"I think it's very clear voters in Illinois show they pretty much support a tax increase at the state level," Martire said. "The only reason you don't see higher numbers is they don't trust Springfield to deliver the tax relief."
Moffitt agrees, noting "People want some assurances that the money will go to education and that downstate residents will see the benefits." He said voters would be more likely to approve tax increases for education if there was a sunset on it, so that voters would be guaranteed the opportunity to evaluate the effectiveness of the changes three to five years down the road.
Martire also acknowledged that, despite polls showing support for a tax swap, politicians - even those who recognize that school funding needs to be changed - will have a hard time voting for it because their opponents will use any such vote against them in an election campaign.
"It's pretty easy to send an anti-tax message," Martire said.
Blagojevich has flatly ruled out any increase in the income or sales tax during the next four years if he is re-elected. Topinka has said any increase in those taxes should be "a last resort."
Instead, both have offered other ideas for enriching state coffers - but the Copley poll indicates neither idea has overwhelming support among voters.
Blagojevich has proposed selling the state lottery and using the proceeds to increase education funding. The Copley poll shows only 29 percent of respondents favor that idea, while 49 percent oppose it. Another 22 percent are undecided.
Topinka's idea to put a casino in Chicago to generate additional gambling revenue for Illinois has more support, but still not from a majority of respondents. The poll shows that 46 percent of voters favor the casino idea; 40 percent oppose it and 14 percent are undecided. In Cook County, which includes Chicago, 53 percent support the casino and 38 percent oppose it. It is the only part of the state where more than half of the respondents supported a Chicago casino.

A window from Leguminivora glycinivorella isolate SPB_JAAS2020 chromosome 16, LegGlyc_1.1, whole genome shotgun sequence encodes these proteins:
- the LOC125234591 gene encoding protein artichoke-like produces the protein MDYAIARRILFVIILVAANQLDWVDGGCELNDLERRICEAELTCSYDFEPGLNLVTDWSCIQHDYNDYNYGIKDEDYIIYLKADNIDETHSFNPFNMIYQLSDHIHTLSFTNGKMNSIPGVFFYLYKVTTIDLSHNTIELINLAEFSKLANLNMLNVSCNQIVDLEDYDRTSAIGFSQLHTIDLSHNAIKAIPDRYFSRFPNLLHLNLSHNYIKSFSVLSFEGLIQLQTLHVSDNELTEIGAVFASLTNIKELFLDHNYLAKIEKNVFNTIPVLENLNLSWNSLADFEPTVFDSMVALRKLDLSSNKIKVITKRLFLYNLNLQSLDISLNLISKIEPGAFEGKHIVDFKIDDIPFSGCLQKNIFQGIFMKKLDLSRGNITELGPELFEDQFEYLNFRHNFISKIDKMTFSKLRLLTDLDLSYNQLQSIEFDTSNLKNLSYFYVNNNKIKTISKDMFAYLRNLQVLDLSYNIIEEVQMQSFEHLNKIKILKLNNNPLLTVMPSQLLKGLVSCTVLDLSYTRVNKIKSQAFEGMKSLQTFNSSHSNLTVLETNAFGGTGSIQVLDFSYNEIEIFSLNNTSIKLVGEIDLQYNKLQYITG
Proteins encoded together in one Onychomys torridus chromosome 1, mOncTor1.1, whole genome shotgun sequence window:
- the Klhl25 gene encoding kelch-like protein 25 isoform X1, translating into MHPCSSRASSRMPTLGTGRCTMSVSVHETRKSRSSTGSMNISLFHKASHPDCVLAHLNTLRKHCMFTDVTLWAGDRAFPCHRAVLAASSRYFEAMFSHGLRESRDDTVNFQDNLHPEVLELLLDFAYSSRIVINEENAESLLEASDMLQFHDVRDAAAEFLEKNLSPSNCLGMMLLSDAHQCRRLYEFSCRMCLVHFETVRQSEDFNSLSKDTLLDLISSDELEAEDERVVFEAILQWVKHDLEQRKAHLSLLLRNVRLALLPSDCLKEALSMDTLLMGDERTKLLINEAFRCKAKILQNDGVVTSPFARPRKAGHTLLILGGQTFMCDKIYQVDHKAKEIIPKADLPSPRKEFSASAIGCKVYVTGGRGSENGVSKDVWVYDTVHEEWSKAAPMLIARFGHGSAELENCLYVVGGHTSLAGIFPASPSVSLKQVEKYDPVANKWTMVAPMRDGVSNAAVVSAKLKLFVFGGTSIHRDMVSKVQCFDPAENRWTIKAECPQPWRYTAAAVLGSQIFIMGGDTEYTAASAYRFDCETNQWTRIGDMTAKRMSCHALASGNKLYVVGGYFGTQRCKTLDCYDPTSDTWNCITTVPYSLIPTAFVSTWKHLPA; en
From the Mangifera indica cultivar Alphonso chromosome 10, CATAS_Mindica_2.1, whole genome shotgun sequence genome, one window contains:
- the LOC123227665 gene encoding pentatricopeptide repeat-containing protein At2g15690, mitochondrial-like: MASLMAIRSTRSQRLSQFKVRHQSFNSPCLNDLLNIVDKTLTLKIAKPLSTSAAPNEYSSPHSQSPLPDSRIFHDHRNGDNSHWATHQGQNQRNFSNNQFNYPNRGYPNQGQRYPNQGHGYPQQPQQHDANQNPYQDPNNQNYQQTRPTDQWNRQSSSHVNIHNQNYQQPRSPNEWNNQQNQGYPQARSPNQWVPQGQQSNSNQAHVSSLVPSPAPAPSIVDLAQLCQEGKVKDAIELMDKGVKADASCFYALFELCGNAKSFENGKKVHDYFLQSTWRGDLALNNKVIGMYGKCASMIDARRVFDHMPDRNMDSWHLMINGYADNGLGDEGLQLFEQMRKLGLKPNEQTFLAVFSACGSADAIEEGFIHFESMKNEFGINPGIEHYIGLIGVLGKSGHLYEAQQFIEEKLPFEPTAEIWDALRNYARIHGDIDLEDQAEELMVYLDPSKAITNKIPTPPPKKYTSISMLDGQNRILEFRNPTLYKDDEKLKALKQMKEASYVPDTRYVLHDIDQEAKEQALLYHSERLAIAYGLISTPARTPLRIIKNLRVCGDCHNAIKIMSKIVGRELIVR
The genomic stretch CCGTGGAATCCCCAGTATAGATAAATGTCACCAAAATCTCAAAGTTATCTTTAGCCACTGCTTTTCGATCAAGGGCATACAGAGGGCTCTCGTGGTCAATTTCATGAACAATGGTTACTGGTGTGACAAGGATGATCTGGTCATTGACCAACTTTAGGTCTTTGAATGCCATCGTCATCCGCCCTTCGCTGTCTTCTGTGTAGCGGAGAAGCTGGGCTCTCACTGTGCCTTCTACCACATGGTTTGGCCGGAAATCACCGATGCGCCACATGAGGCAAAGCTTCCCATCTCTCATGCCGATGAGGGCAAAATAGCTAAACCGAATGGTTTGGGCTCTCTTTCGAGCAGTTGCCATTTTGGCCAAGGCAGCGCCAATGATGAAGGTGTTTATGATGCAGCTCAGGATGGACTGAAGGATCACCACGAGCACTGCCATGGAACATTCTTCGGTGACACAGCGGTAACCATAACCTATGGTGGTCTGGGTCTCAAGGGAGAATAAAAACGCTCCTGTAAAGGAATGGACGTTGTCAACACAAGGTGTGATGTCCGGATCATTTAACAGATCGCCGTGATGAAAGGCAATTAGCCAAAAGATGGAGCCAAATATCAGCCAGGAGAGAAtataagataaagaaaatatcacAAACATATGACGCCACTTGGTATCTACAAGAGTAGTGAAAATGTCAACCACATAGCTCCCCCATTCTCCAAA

Moffitt and Myers both said they do not think either plan is a viable, long-term solution to school funding woes.
"If the lottery is a money-maker, I think it should continue to be a money-maker," Moffitt said. "We should not sell it, because we would be giving it up for a short-term infusion of cash. I think education should be a priority and not something you leave to gambling revenues. Our kids are our priority and we should be willing to pay for a quality education and not depend on gambling to do that."
Voters also weren't too thrilled with the idea of expanding the number of gaming positions at existing casinos, another part of Topinka's plan. Only 35 percent of respondents said they support the idea, while 47 percent said they oppose it.
That may reflect voters' predominant feeling that legalized gambling has had a negative effect on the quality of life in the state. Asked whether gambling has had a positive or negative effect on the state, only 16 percent said it's made Illinois a better place. Thirty-eight percent said the effects have been negative, while 42 percent think it's had no impact one way or another.